Previously, I concluded that using Either[String, Unit] is quite a nice way to compose predicates. Since then I have noticed some other patterns in my code that I would argue is an improvement.

We will still keep the “for-comprehension” style as I find that it makes the code more readable due to the shorter indentation compared to nested if else blocks.

The main difference is rather than defining functions that take the input and produce the monad, we use implicits to turn a boolean (or any other types as we shall see) into the monad we want for composition.

Instead of writing

// From previous code snippet
type Rejection = Either[String, Unit]
val isNotMagicNumber: Int => Rejection = x =>
if (x != 42) Right(()) else Left("Rejected because it is 42")

We shall define an implicit conversion from Boolean to Rejection then we can compose them as follows.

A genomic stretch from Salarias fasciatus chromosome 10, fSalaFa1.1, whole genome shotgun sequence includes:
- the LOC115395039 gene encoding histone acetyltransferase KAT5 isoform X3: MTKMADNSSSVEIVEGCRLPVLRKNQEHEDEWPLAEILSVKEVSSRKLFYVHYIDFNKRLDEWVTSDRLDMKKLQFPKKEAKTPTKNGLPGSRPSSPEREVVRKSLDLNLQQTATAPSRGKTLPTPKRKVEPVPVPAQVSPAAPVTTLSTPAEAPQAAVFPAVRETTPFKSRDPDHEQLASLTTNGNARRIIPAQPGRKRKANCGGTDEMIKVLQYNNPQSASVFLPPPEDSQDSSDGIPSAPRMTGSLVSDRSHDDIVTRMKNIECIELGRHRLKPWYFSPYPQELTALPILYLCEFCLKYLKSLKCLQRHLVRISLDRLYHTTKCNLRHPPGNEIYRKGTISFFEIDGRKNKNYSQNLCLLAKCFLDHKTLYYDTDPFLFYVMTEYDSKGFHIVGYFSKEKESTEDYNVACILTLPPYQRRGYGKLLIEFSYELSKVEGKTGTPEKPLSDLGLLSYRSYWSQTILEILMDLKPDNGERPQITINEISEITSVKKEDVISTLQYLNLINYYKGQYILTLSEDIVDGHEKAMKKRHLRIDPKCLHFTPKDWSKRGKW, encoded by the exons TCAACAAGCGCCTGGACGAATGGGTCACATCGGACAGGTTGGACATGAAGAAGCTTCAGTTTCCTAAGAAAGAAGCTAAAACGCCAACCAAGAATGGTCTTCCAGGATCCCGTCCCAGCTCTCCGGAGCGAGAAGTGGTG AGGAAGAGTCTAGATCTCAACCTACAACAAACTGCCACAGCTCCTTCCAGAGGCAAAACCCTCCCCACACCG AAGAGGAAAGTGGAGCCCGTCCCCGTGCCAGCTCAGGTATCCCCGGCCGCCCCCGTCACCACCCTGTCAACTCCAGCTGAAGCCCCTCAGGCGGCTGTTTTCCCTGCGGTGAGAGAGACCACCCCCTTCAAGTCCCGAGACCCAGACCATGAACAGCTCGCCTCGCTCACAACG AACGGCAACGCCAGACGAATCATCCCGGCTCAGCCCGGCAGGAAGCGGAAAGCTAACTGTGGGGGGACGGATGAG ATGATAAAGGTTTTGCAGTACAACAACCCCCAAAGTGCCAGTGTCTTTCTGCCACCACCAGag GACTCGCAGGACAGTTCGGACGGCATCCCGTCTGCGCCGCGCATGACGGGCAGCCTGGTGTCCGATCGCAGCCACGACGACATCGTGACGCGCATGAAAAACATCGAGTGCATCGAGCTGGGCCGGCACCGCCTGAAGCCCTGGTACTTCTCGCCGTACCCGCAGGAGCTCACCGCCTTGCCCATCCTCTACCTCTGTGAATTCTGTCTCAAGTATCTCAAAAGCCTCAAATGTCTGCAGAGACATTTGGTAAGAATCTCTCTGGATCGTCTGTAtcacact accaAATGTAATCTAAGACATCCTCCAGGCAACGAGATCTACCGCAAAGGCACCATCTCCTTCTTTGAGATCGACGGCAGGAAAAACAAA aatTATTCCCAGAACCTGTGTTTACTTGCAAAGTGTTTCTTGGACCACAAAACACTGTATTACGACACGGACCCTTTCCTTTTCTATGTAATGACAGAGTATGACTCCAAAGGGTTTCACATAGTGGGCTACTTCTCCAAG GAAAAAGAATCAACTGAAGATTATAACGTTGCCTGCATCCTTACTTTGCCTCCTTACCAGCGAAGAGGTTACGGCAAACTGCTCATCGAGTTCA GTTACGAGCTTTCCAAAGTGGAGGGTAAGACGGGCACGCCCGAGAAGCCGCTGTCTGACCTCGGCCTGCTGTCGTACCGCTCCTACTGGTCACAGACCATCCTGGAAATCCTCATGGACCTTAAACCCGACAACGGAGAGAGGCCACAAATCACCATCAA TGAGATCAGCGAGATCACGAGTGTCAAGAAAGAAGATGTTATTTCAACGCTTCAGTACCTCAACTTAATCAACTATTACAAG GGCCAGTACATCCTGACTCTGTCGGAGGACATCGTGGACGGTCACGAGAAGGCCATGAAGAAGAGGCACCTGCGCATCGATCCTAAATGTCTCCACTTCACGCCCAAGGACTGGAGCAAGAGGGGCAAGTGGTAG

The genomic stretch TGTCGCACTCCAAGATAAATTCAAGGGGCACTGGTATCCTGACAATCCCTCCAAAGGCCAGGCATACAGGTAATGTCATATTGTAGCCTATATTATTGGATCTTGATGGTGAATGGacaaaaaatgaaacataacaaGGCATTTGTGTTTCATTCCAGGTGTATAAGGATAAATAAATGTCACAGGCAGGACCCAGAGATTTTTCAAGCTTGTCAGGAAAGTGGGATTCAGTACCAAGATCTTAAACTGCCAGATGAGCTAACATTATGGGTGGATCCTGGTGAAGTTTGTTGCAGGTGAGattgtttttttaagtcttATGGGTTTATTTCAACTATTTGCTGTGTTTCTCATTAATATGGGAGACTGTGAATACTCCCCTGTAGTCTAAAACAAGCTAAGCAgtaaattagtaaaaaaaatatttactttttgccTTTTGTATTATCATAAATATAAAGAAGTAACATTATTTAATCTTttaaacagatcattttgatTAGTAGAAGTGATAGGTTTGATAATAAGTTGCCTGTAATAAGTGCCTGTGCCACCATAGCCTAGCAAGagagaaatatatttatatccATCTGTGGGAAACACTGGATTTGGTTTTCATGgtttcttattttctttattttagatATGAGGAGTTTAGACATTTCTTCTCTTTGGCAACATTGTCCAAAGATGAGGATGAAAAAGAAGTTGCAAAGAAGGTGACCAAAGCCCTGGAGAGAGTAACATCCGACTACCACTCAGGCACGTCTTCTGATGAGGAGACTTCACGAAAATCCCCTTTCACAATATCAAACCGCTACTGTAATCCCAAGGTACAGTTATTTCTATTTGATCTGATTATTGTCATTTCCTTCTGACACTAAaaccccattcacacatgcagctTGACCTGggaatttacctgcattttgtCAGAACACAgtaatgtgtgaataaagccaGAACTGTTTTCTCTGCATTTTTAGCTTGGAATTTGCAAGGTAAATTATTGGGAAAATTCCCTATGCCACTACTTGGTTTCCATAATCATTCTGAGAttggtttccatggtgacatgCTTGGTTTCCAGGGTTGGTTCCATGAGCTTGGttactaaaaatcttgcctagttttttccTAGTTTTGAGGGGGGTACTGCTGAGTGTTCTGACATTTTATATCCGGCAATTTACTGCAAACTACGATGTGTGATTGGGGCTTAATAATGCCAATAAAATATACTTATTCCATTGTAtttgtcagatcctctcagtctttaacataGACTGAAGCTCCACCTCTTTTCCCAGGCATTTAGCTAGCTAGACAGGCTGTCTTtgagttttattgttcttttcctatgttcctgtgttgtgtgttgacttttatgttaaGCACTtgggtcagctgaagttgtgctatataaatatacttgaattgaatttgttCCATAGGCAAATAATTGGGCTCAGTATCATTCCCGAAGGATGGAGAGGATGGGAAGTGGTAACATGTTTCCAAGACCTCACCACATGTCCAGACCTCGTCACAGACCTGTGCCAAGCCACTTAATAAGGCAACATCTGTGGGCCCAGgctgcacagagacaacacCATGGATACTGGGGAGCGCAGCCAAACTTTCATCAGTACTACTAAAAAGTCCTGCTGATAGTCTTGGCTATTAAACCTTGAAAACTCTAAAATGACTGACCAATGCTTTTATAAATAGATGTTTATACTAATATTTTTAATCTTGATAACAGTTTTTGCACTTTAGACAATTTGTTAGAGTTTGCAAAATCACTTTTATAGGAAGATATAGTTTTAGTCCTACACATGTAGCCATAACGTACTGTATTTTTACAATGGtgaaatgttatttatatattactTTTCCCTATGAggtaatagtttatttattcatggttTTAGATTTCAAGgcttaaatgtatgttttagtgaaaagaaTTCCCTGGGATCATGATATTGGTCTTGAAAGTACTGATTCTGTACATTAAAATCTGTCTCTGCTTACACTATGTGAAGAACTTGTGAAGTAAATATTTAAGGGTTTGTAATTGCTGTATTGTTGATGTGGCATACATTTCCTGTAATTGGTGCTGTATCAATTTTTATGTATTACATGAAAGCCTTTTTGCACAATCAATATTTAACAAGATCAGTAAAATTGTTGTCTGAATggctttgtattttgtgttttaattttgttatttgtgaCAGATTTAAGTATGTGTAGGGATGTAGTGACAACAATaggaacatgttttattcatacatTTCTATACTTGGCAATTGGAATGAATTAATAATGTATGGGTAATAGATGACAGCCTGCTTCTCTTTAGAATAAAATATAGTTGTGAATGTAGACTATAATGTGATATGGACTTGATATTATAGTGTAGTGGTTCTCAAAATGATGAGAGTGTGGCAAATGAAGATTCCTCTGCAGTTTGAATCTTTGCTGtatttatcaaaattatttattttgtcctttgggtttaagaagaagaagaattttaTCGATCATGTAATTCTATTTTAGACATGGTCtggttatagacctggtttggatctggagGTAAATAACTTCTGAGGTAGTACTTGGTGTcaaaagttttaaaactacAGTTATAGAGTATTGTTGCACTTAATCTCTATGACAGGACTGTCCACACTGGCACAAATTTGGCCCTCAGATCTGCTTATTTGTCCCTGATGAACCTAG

implicit class BooleanOps(b: Boolean) {
    def assertTrue[A](a: A): Either[A, Unit] = ???

val goodX = for {
    _ <- (x != 42).assertTrue("Rejected because it is 42")
    _ <- (x % 2 == 0).assertTrue("Rejected because it is odd")
} yield x

An added benefit of this is it compose well with non boolean checks too. For example if we want to get a value from a map which may not have the value, then we can compose it with

// val lookup: Map[Int, A] = ???
for {
    _ <- lookup.get(x).toRight(s"Missing key $x from lookup table")
} ...

Final remarks

While the idea of composing these predicates is quite similar to before. I find that using implicit classes makes it clearer what’s being tested.